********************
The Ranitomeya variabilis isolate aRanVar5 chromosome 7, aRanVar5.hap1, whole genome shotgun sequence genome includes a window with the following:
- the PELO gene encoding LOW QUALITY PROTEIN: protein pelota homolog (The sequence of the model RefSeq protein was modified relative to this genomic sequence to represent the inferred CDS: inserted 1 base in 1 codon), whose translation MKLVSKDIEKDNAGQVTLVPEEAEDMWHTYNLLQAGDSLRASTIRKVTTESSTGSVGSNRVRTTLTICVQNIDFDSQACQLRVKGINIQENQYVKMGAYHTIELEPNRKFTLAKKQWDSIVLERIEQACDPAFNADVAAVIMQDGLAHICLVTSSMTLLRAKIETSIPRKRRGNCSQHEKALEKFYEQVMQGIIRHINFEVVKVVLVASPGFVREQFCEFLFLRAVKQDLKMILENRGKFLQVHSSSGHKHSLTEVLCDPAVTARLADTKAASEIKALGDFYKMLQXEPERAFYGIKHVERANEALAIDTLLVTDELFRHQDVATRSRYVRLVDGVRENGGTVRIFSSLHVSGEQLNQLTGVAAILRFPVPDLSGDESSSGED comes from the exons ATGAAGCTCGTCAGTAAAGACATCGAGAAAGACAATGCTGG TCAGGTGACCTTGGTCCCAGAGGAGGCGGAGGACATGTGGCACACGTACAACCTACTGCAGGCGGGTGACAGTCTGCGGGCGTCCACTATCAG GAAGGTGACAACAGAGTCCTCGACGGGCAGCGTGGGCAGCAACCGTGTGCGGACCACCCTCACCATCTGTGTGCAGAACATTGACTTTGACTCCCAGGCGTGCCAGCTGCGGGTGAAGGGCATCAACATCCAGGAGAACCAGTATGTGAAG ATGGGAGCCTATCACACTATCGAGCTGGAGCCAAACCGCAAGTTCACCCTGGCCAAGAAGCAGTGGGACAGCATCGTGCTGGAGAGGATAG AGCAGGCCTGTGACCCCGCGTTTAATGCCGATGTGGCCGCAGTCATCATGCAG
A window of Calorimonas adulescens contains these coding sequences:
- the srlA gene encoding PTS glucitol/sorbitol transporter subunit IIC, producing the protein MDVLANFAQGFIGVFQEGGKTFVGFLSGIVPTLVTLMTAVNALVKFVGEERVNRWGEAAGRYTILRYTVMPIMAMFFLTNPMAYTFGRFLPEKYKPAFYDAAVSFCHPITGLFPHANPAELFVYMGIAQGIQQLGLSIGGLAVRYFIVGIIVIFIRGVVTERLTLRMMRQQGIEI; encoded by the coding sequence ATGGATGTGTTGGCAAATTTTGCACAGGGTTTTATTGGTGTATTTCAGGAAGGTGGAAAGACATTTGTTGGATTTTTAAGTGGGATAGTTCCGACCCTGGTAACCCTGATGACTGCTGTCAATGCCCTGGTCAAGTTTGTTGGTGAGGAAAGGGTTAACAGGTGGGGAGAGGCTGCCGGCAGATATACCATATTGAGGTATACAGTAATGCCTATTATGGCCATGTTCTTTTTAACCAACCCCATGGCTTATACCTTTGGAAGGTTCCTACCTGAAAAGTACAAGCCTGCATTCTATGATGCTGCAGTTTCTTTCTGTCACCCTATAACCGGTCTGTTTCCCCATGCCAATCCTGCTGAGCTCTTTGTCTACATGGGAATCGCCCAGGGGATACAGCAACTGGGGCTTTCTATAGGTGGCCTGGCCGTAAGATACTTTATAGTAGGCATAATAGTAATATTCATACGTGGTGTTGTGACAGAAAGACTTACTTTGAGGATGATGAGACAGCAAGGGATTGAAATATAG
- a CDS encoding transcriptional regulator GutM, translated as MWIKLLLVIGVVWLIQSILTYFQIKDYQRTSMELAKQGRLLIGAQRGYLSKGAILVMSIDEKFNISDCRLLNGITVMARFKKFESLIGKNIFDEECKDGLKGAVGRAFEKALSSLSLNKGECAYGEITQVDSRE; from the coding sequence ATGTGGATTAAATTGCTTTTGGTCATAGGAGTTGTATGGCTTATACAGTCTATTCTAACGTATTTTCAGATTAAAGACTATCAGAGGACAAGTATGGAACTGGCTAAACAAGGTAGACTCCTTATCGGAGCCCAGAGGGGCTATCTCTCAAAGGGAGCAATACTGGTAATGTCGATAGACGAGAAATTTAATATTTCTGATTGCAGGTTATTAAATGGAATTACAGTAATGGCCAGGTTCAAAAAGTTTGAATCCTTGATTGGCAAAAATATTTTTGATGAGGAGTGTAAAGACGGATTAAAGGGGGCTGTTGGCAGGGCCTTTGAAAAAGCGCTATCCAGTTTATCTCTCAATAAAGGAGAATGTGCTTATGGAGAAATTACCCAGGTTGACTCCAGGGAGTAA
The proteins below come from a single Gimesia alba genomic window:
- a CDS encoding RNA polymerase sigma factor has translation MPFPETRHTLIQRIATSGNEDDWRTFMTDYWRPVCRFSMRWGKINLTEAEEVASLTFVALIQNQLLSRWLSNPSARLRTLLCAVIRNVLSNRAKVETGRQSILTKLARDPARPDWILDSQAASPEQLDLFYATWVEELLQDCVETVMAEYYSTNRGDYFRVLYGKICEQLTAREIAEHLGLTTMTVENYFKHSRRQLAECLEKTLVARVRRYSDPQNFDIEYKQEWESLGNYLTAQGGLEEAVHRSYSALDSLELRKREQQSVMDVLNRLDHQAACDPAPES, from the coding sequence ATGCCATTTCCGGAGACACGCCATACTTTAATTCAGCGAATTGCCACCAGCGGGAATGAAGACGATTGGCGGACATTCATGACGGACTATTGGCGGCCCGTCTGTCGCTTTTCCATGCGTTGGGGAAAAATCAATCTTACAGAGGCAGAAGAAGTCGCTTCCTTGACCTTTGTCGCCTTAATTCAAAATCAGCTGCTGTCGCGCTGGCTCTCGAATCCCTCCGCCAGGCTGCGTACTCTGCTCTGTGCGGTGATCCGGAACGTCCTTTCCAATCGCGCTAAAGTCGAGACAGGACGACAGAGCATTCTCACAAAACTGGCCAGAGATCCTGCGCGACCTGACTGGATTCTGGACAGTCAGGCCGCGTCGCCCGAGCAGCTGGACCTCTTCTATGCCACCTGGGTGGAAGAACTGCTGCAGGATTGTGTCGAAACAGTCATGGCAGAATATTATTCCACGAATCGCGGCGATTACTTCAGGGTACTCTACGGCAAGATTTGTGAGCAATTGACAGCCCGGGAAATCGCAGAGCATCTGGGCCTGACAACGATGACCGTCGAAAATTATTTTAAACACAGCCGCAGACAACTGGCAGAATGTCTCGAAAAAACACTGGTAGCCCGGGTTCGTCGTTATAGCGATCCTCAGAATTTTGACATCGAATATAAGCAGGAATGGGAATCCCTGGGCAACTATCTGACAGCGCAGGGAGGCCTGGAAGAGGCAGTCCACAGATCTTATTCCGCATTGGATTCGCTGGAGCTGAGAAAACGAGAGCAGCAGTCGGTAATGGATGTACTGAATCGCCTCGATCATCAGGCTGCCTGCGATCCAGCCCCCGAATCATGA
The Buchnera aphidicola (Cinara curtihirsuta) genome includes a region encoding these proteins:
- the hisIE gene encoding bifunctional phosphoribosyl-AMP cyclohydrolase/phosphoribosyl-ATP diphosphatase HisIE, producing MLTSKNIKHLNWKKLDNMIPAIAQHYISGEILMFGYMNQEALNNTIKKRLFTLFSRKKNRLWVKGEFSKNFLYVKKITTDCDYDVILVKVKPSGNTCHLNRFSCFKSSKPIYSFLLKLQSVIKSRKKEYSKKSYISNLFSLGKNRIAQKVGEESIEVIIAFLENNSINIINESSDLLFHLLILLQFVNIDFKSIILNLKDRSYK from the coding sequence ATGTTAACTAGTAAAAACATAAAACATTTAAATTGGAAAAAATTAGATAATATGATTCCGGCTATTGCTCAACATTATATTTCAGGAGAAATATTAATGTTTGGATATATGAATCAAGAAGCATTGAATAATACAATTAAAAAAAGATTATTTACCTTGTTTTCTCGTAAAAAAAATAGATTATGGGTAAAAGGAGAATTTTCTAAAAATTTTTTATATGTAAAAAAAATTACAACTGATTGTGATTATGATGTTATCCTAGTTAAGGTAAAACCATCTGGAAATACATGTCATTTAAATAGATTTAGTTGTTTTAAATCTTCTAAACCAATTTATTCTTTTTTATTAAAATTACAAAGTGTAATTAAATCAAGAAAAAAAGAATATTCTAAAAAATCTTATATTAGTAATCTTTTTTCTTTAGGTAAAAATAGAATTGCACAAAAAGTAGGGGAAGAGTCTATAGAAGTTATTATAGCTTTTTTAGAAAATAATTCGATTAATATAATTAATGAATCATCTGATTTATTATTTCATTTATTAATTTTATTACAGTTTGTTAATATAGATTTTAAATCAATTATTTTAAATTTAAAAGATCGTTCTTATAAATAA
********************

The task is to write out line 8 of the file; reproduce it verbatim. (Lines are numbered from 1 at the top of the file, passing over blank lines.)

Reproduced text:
The Buchnera aphidicola (Cinara curtihirsuta) genome includes a region encoding these proteins: